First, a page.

Wake up. Go to class. Nibble on a snack. Go to my other class. Study. Eat a granola bar. Write a paper. Drive home. Pull out whatever leftovers are in the fridge and eat until I'm satisfied, right? No, I ate a little more. After all, I was starving because I hadn't really eaten all day and was making up for the calories I didn't consume earlier. "If I just eat a little bit during the day, then I can eat whatever I want when I get home," I lied to myself. "The calories will all balance out."

Photo by i yunmai

This was my life for several months when I was in college. I commuted to class every day and didn't want to buy the expensive food on campus, so I just brought a couple of snacks with me and called it good. I was also struggling with the fact that I gained weight since graduating from high school and starting college (but who doesn't?). Being involved in sports my entire life, I never had to watch what I put into my body. That is until college came around and I wasn't nearly as active as I had been. Feeling my clothes getting tighter and not liking what I saw in the mirror, I decided that food was the enemy and I needed to defeat it.

Photo by Volkan Olmez

The Mayo Clinic says: "Binge-eating disorder is a serious eating disorder in which you frequently consume unusually large amounts of food and feel unable to stop eating." The Clinic goes on to explain that while we all overeat sometimes, especially during the holidays, for some people this becomes a regular way of life. I was never diagnosed with a binge-eating disorder, but I certainly could have been if I kept going down the path of eating way too much. Thanks to close family members and friends, I developed a healthy view of food, realizing that food is not the enemy. My issue was that I felt like my academic performance and getting outstanding grades was the only thing that mattered. I put my identity, worth, and my all into having impressive grades. Every other area of my life, especially my physical health, suffered because of it.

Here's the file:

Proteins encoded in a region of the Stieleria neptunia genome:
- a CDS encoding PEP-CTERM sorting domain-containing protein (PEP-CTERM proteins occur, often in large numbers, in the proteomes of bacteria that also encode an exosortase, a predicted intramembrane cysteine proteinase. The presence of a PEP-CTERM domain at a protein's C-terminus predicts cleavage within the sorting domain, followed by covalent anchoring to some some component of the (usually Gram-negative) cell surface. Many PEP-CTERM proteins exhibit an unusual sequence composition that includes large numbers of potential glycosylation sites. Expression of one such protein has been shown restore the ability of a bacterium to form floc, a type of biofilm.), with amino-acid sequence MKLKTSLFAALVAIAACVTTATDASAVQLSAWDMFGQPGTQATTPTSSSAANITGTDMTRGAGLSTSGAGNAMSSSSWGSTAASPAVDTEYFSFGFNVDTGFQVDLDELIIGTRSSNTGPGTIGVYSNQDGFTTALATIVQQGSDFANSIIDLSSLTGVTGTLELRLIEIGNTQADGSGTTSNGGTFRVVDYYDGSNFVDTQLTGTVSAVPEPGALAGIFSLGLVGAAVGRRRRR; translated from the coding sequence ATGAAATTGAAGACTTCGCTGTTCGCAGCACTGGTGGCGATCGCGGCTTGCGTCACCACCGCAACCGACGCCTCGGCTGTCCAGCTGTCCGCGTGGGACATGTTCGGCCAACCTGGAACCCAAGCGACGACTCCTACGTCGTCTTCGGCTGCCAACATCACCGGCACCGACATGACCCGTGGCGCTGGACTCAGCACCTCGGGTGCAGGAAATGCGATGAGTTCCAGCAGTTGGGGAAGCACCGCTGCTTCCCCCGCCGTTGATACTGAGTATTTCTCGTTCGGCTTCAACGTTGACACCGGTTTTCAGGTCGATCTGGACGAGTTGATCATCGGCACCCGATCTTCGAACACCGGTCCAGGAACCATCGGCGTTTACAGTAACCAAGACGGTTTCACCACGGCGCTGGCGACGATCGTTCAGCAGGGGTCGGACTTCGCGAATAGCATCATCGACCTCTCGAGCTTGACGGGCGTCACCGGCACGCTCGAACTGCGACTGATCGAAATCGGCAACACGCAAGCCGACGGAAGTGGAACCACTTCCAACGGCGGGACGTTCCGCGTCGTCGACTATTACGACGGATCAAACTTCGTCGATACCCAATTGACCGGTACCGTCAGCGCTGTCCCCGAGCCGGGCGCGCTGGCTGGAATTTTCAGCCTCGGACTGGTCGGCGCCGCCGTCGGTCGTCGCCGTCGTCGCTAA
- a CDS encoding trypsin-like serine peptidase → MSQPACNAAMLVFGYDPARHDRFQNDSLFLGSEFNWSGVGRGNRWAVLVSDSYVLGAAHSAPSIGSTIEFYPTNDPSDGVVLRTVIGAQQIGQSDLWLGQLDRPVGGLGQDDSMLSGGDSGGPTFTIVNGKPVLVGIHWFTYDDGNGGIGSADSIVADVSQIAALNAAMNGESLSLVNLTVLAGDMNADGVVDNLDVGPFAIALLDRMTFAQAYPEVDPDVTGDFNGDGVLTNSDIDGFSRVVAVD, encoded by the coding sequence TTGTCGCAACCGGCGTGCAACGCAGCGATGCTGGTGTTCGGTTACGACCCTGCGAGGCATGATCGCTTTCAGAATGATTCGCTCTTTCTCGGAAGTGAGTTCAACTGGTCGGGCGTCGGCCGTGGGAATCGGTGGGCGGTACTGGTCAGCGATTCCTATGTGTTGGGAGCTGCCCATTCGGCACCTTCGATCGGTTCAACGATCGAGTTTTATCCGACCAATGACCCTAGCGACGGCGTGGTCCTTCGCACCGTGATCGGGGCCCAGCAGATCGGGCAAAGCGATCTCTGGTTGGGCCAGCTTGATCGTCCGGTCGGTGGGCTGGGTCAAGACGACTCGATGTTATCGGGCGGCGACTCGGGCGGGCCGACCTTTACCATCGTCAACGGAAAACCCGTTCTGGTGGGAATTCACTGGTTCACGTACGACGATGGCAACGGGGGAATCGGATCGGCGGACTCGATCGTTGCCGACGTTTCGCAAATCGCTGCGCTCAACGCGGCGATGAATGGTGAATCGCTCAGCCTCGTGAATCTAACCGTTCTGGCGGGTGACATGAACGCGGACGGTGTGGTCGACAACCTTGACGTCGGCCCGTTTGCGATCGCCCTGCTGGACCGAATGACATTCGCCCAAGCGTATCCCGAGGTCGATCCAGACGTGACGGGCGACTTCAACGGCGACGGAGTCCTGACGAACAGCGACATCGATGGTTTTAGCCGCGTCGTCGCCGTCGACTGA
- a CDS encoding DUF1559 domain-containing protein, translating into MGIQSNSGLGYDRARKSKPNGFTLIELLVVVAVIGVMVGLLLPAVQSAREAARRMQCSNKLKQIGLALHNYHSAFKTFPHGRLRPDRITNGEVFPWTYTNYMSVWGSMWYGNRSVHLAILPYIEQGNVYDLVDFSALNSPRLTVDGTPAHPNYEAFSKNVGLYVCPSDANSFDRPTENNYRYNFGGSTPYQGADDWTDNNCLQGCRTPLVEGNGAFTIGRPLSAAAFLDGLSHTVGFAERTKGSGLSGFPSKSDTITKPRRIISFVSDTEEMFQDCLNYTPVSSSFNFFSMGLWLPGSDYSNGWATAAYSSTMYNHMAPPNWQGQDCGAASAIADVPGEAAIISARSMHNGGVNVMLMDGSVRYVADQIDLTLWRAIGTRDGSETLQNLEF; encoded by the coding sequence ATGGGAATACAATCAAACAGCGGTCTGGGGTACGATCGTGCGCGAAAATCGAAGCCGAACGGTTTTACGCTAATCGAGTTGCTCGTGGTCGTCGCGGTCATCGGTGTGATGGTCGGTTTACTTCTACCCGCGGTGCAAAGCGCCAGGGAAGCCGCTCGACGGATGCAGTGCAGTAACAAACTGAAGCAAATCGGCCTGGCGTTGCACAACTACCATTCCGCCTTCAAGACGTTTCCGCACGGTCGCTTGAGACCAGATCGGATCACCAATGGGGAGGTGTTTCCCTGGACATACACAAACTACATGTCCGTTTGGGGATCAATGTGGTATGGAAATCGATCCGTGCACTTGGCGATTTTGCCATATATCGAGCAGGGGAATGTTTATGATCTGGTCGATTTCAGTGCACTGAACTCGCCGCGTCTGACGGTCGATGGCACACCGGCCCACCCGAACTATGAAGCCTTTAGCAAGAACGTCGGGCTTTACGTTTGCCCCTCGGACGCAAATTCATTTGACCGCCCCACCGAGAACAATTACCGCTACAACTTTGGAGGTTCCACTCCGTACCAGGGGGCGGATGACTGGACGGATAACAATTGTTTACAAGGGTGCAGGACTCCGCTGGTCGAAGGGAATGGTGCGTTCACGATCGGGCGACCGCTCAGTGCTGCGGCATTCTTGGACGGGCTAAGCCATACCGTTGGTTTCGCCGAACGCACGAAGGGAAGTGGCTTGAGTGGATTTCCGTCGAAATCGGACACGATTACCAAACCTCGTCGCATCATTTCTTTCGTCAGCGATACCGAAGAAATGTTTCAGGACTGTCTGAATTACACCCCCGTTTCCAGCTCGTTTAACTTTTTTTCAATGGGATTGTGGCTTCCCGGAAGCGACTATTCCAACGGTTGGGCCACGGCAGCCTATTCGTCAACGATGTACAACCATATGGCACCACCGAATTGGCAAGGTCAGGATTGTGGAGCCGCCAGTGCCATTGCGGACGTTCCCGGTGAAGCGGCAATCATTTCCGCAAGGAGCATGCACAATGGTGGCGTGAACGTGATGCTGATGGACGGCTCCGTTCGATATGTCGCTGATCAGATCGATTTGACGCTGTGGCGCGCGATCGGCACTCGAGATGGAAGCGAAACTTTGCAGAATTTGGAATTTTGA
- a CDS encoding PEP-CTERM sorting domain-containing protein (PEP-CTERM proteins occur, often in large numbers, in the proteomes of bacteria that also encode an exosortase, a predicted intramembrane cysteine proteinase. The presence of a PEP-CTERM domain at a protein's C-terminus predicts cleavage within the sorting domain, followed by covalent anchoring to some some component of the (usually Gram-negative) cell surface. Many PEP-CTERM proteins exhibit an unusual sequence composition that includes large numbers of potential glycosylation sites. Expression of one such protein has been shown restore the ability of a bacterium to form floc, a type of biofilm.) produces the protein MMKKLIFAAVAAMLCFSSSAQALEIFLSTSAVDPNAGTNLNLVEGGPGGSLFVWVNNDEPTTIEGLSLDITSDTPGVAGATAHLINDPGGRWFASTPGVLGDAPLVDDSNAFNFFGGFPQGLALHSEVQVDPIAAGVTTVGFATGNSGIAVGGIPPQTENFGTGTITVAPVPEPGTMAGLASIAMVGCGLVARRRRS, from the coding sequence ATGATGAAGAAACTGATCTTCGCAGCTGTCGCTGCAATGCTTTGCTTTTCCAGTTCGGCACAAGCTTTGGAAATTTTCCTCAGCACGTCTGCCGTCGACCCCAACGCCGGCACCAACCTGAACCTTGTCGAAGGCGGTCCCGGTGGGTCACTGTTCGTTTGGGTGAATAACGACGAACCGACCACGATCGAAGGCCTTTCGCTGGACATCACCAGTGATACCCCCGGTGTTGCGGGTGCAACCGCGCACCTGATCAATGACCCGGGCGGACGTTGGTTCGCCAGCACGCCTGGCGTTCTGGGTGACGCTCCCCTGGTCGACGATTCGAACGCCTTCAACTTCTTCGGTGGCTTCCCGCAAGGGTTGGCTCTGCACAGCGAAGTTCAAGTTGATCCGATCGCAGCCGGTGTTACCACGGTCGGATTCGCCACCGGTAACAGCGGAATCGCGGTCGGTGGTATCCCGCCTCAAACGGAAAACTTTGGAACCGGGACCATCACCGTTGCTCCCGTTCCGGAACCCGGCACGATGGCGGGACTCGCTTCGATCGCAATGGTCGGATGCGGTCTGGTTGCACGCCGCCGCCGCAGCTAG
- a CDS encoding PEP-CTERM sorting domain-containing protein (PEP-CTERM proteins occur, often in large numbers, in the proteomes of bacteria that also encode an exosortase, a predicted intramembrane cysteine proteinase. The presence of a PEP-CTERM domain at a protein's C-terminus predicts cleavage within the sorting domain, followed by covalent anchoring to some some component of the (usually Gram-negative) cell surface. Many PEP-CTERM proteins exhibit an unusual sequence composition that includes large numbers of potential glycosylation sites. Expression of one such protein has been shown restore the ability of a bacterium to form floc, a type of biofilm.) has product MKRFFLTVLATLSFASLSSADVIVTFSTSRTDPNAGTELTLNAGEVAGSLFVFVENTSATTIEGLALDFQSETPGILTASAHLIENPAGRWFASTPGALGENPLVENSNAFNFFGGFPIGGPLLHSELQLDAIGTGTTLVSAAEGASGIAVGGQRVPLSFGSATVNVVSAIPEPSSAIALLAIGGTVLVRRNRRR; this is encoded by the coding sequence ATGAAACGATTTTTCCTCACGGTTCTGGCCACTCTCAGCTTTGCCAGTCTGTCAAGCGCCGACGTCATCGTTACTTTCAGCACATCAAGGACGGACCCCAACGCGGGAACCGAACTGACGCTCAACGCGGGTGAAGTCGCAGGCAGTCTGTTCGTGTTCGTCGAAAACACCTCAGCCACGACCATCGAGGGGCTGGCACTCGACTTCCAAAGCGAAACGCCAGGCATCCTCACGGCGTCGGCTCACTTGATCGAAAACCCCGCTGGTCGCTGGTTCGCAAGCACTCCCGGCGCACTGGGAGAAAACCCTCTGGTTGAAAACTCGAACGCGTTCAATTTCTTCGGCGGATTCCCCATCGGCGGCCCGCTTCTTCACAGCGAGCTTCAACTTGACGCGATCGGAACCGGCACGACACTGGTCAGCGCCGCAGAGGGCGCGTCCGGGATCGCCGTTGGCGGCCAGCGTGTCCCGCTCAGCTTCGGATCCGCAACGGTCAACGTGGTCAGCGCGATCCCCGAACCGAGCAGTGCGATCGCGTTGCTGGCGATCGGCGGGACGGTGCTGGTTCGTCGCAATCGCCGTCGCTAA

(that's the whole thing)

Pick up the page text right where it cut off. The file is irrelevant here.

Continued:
Photo by Kendal James

Binge-eating disorder often occurs in people who are trying "to deal with anger, sadness, boredom, anxiety, or stress." If this is you, I want you to know that I see and I get where you are coming from. I would get angry when I didn't receive the grade I wanted on an assignment. I was sad because my social life was practically nonexistent due to my obsessiveness with near-perfect grades. I was bored with school, I was anxious, and I was stressed about what I would do after graduation. If you feel yourself falling into that pit of despair and like there's no way out, know that 1. You're truly not alone in this. And 2. You're going to get through this if you seek help. Talk to your doctor, talk to someone who's close to you, and ask for accountability. You can do this.

Photo by Ben White

Lastly, remember that food isn't the enemy. Eating too much is just as unhealthy as eating too little. Both are extremes on opposite ends. Know that you are "fearfully and wonderfully made." You may have heard that before and rolled your eyes (I certainly have), but when you read the entire Psalm where that verse is found, Psalm 139, you begin to understand a lot more. Our bodies, our lives, and everything we have belong to the Lord. It's not for us to abuse or call worthless. Don't let the real Enemy creep in and whisper lies to you. God knows who you are and that's all that really matters.

Photo by Amadeo Muslimović